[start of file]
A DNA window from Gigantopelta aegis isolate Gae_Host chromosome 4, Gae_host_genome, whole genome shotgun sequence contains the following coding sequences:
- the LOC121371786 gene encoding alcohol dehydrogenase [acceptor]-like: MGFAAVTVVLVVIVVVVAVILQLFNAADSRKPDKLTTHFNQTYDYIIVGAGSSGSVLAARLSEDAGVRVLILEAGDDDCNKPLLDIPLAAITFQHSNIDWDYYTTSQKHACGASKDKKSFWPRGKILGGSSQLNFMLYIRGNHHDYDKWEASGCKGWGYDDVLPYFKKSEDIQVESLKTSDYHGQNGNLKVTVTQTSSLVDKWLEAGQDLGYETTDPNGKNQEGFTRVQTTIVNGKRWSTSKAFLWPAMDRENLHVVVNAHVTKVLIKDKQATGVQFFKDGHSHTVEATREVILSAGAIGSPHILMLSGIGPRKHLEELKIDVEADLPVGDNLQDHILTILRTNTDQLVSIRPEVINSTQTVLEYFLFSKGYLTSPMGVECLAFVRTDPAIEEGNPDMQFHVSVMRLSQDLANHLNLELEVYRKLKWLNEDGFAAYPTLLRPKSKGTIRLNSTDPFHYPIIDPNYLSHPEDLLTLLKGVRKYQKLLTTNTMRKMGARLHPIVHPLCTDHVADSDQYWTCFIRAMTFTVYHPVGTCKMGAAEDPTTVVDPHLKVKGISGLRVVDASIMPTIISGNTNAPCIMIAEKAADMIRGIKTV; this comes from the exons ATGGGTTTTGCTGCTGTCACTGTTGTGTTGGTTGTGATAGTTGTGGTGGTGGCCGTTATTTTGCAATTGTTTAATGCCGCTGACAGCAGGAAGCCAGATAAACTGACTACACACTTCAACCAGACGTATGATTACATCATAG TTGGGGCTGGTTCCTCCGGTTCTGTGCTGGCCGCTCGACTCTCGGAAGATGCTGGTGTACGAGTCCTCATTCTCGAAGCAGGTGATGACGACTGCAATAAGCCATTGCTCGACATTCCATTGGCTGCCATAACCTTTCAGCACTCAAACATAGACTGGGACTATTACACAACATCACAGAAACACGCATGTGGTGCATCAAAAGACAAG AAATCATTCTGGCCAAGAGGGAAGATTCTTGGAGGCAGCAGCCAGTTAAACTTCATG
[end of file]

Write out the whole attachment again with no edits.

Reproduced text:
A DNA window from Gigantopelta aegis isolate Gae_Host chromosome 4, Gae_host_genome, whole genome shotgun sequence contains the following coding sequences:
- the LOC121371786 gene encoding alcohol dehydrogenase [acceptor]-like: MGFAAVTVVLVVIVVVVAVILQLFNAADSRKPDKLTTHFNQTYDYIIVGAGSSGSVLAARLSEDAGVRVLILEAGDDDCNKPLLDIPLAAITFQHSNIDWDYYTTSQKHACGASKDKKSFWPRGKILGGSSQLNFMLYIRGNHHDYDKWEASGCKGWGYDDVLPYFKKSEDIQVESLKTSDYHGQNGNLKVTVTQTSSLVDKWLEAGQDLGYETTDPNGKNQEGFTRVQTTIVNGKRWSTSKAFLWPAMDRENLHVVVNAHVTKVLIKDKQATGVQFFKDGHSHTVEATREVILSAGAIGSPHILMLSGIGPRKHLEELKIDVEADLPVGDNLQDHILTILRTNTDQLVSIRPEVINSTQTVLEYFLFSKGYLTSPMGVECLAFVRTDPAIEEGNPDMQFHVSVMRLSQDLANHLNLELEVYRKLKWLNEDGFAAYPTLLRPKSKGTIRLNSTDPFHYPIIDPNYLSHPEDLLTLLKGVRKYQKLLTTNTMRKMGARLHPIVHPLCTDHVADSDQYWTCFIRAMTFTVYHPVGTCKMGAAEDPTTVVDPHLKVKGISGLRVVDASIMPTIISGNTNAPCIMIAEKAADMIRGIKTV; this comes from the exons ATGGGTTTTGCTGCTGTCACTGTTGTGTTGGTTGTGATAGTTGTGGTGGTGGCCGTTATTTTGCAATTGTTTAATGCCGCTGACAGCAGGAAGCCAGATAAACTGACTACACACTTCAACCAGACGTATGATTACATCATAG TTGGGGCTGGTTCCTCCGGTTCTGTGCTGGCCGCTCGACTCTCGGAAGATGCTGGTGTACGAGTCCTCATTCTCGAAGCAGGTGATGACGACTGCAATAAGCCATTGCTCGACATTCCATTGGCTGCCATAACCTTTCAGCACTCAAACATAGACTGGGACTATTACACAACATCACAGAAACACGCATGTGGTGCATCAAAAGACAAG AAATCATTCTGGCCAAGAGGGAAGATTCTTGGAGGCAGCAGCCAGTTAAACTTCATG